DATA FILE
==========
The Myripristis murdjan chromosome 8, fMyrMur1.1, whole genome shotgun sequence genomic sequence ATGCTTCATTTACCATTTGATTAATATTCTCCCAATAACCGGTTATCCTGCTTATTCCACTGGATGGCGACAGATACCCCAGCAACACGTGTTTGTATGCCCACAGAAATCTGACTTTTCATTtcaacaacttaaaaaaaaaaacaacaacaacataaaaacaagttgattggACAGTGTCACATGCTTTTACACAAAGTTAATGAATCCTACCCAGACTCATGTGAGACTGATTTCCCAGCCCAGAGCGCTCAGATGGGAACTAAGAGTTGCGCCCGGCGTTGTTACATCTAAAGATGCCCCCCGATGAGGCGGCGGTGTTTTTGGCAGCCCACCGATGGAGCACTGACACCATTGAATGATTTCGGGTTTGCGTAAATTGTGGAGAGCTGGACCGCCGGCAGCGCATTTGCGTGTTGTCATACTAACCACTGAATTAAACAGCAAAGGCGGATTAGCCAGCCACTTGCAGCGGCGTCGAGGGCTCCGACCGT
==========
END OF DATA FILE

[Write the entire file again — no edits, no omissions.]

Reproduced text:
The Myripristis murdjan chromosome 8, fMyrMur1.1, whole genome shotgun sequence genomic sequence ATGCTTCATTTACCATTTGATTAATATTCTCCCAATAACCGGTTATCCTGCTTATTCCACTGGATGGCGACAGATACCCCAGCAACACGTGTTTGTATGCCCACAGAAATCTGACTTTTCATTtcaacaacttaaaaaaaaaaacaacaacaacataaaaacaagttgattggACAGTGTCACATGCTTTTACACAAAGTTAATGAATCCTACCCAGACTCATGTGAGACTGATTTCCCAGCCCAGAGCGCTCAGATGGGAACTAAGAGTTGCGCCCGGCGTTGTTACATCTAAAGATGCCCCCCGATGAGGCGGCGGTGTTTTTGGCAGCCCACCGATGGAGCACTGACACCATTGAATGATTTCGGGTTTGCGTAAATTGTGGAGAGCTGGACCGCCGGCAGCGCATTTGCGTGTTGTCATACTAACCACTGAATTAAACAGCAAAGGCGGATTAGCCAGCCACTTGCAGCGGCGTCGAGGGCTCCGACCGT